Some people make things happen; other people have things happen to them; and then there are those who just wonder what happened!
For those who often find themselves in the latter groups, the problem is four-fold: Making the decision in the first place to accomplish a task; having the willpower to act on the decision, having sufficient time to accomplish it; and finally, having the necessary resources. I know it all appears so simple as to run the risk of being easily dismissed, but let’s explore the idea a little further.
In human life, we all have agency. In other words, each person has the ability to actively make things happen rather than passively letting things happen to them. The Baha’i teachings address the issue of making things happen this way:
The attainment of any object is conditioned upon knowledge, volition and action. Unless these three conditions are forthcoming, there is no execution or accomplishment. In the erection of a house it is first necessary to know the ground, and design the house suitable for it; second, to obtain the means or funds necessary for the construction; third, actually to build it. – Abdu’l-Baha, The Promulgation of Universal Peace, p. 157.
We all want to make things happen in our lives, and for the good of the world. But doing that depends on the power of our intentions—the force of our will, or, as Abdu’l-Baha puts it, our volition.
The pathway to hell, they say, is paved with those good intentions. C. S. Lewis, in his book, The Screwtape Letters, elaborates upon this same theme and gives us a clue as to what can undermine volition. In his relentless effort to school his neophyte devil nephew Wormwood in the art of counseling patients on how to go in the wrong direction, Screwtape, an old and experienced devil, advises Wormwood that the way to ensure the triumph of evil over good is to encourage his patient to have noble intentions—but then not act upon them.
The initial effect? More energy is required to either sustain an existing intention or generate new ones. Eventually, in the absence of any action to carry out the intention, he becomes numb—he no longer has any feelings with respect to intentionality. He has become completely ineffective in exerting his will or volition in the world.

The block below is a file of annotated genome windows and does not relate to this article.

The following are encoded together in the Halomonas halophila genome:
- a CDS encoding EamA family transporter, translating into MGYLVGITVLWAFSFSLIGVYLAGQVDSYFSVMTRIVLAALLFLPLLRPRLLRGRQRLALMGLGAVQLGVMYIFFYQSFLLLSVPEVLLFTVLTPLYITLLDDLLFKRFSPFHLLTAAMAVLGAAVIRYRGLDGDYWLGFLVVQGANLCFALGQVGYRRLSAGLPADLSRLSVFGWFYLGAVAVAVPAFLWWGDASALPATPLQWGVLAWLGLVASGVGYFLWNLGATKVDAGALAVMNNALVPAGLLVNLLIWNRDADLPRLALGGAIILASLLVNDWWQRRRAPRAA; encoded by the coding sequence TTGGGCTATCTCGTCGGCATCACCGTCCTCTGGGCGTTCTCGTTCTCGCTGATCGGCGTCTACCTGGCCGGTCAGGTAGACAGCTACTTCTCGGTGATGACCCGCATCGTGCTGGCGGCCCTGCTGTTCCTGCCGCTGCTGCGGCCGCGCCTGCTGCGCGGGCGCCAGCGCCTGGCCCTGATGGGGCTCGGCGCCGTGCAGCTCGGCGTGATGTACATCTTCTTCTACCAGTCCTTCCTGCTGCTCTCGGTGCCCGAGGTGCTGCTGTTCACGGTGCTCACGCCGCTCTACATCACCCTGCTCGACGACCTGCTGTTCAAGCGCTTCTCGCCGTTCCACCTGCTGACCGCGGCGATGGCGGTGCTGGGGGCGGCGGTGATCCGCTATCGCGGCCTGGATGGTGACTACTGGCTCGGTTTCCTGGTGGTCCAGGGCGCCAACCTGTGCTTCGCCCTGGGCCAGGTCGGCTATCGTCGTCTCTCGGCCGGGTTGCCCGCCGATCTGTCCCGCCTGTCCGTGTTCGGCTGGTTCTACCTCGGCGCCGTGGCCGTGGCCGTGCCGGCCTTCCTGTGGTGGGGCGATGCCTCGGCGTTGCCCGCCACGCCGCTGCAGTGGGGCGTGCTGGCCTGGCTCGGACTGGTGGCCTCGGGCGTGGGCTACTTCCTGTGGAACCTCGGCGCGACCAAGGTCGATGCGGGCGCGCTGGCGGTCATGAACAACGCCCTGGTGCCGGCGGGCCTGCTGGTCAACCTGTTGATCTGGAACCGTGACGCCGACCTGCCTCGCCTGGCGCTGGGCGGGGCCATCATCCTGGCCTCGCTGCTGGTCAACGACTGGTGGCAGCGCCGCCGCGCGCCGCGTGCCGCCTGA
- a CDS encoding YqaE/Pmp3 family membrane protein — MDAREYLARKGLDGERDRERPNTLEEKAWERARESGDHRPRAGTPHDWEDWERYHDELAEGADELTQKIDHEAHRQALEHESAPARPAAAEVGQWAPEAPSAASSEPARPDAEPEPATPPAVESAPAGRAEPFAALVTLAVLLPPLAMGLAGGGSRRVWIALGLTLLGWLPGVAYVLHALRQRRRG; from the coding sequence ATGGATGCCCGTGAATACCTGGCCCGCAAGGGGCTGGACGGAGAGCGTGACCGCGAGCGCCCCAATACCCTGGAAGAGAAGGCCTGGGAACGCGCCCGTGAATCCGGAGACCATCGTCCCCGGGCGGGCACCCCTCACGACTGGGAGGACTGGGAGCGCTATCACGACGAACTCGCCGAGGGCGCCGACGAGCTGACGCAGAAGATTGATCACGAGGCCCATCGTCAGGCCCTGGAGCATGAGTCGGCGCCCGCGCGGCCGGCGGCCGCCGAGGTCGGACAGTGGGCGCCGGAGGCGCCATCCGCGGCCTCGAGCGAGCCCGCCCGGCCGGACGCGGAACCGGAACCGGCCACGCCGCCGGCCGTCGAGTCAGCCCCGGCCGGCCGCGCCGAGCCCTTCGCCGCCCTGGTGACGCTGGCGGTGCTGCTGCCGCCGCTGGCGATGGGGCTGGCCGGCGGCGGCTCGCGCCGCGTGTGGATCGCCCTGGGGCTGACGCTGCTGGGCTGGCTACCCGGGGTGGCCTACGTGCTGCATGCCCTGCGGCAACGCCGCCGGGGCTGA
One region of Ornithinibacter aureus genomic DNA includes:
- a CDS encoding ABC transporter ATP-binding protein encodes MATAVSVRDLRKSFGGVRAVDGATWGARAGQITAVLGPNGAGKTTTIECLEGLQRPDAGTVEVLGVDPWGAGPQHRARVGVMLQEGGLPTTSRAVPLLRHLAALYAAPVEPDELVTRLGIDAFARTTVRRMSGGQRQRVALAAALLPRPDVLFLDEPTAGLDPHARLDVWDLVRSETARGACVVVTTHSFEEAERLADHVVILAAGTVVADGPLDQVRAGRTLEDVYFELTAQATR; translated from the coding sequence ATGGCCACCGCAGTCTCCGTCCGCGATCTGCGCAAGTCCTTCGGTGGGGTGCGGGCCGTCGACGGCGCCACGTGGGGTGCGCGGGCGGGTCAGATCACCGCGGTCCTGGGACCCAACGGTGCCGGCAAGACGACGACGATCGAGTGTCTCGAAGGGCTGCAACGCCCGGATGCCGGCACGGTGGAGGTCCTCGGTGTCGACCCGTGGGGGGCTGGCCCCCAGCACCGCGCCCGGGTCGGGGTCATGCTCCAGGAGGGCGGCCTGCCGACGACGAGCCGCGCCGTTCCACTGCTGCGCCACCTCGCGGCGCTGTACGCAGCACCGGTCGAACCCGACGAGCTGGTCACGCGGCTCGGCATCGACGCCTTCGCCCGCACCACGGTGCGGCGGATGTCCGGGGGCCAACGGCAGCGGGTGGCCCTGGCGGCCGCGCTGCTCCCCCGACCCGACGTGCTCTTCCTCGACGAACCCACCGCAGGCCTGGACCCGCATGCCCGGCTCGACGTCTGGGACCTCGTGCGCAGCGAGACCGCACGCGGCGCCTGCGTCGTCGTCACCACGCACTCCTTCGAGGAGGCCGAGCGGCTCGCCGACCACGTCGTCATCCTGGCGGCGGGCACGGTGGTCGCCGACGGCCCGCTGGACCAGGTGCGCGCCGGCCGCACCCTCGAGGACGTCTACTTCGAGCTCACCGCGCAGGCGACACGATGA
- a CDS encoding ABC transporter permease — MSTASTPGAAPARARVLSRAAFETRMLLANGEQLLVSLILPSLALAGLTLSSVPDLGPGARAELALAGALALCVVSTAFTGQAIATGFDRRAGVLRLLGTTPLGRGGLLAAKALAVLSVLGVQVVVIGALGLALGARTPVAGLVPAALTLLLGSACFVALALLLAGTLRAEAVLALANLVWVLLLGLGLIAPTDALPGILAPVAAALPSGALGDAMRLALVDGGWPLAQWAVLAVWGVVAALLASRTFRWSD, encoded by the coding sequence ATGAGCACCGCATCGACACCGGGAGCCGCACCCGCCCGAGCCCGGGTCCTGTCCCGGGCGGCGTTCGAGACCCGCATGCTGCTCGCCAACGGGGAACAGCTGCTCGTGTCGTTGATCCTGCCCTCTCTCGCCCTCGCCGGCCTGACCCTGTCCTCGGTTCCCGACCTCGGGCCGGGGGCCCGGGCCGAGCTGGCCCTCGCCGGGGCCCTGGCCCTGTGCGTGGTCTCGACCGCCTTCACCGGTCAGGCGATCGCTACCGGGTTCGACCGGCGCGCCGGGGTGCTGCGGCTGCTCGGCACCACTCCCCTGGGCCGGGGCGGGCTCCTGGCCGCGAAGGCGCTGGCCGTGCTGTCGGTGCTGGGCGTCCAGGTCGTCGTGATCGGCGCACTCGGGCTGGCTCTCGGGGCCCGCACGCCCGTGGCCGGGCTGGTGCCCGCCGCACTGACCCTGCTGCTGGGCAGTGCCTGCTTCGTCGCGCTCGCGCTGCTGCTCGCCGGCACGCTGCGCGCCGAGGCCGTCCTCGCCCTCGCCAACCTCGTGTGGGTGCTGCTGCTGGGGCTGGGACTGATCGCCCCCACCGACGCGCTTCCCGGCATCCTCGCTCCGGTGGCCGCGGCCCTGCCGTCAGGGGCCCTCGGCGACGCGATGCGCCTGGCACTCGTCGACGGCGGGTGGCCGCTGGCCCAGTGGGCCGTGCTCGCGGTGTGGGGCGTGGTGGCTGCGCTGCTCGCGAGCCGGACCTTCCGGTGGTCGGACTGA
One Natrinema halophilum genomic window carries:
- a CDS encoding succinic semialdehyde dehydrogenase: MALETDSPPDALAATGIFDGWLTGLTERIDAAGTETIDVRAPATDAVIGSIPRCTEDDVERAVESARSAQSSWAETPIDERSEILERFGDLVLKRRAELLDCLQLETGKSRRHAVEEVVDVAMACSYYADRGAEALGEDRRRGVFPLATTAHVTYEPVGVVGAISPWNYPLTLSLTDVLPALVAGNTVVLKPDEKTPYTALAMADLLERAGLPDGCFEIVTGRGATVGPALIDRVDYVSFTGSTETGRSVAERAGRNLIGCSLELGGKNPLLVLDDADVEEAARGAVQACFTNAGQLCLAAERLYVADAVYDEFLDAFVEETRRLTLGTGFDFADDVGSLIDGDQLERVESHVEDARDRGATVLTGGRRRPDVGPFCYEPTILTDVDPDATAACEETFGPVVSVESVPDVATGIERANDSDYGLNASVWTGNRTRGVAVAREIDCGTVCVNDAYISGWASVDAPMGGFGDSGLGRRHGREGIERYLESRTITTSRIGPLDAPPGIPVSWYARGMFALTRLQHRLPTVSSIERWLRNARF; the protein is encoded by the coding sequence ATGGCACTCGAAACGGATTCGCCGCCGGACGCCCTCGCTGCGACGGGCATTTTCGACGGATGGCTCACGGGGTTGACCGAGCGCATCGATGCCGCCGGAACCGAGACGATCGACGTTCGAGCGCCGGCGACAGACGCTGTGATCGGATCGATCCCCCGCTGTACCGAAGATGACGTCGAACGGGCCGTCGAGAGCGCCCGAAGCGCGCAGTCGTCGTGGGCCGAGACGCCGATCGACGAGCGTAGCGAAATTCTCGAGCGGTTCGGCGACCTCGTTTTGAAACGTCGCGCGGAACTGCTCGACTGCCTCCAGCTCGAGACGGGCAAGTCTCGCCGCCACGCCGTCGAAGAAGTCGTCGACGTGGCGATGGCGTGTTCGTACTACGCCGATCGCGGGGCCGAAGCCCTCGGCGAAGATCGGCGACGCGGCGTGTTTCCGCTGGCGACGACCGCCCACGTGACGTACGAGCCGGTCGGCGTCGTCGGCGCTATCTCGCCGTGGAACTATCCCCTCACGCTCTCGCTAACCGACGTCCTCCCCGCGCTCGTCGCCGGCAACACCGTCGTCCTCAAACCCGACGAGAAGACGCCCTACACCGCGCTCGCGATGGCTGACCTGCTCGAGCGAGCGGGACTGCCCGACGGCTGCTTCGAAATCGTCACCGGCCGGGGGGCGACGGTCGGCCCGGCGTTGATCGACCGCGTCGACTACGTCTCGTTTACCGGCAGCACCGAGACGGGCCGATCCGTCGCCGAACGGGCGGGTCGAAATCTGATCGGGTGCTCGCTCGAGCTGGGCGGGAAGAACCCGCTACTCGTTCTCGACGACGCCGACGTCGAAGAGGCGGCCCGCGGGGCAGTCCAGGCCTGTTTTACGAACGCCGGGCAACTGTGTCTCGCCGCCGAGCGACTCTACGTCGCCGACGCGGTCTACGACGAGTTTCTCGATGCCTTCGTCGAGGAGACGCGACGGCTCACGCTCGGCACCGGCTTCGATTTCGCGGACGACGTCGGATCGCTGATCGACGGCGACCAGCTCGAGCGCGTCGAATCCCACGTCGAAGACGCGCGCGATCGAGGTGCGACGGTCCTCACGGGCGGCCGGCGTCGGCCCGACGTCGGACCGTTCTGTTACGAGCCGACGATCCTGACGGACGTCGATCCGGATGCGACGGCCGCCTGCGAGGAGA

There seems to be very strong indication from human development research that, although evidenced in varying degrees, willpower, or volition, is one of the gifts with which humans are naturally endowed. So, what has happened to us that we have such flabby wills? While researching this issue, a Russian psychologist named B. Ziegarnik revealed a rather interesting finding, one that she or others later termed the “Ziegarnik Effect.”
Briefly, Ziegarnik found that in some rather mysterious way, as one decides to do something, or accepts the delegation of a task from someone else, the mind directs a portion of its available energy to be held in a sort of psychological impound or escrow account, to be spent only for the completion of that task.
If we fail to complete the task, or worse, forget the original decision, that energy nevertheless continues to remain within this psychological lock-box, unavailable for the completion of other tasks. Should one continue to make decisions and not act upon them, the cumulative effect causes the system to experience a power failure, as most of the energy that once was available has been spoken for. How often have you heard yourself say, “Whatever happened to my day, the past week, or my life?”
Moreover, Ziegarnik’s research indicates that both the remembered as well as the forgotten decisions we have not acted upon will create anxiety—because on some level we’re subconsciously bothered, nagged and even haunted by not having completed the tasks we’ve promised to tackle. This condition can lead to sleeplessness and a general state of lethargy and apathy as well. Sound familiar?
While undoubtedly there very well may be genetic and cultural factors that contribute to or limit one’s ability to get things done, I am convinced that no matter where we find ourselves on the genetic promise or cultural orientation spectrum with respect to volition, we can all benefit from training. Although many suggestions can be given for reversing the Ziegarnik Effect, let’s just look at a few.
For starters, we should avoid making conscious decisions or taking on those made for us by others unless we are truly willing and able to act upon them, and consummate them quickly and with distinction.
I should like to underscore the importance of completing tasks with distinction. Completed tasks done superbly actually cause an impulse to be sent to the pleasure center of the brain, bringing not only delight but also a release of new energy and enhanced motivation. Once you’ve built the house, in other words, you’ve not only completed the task but primed your mind and soul to energetically accomplish the next one.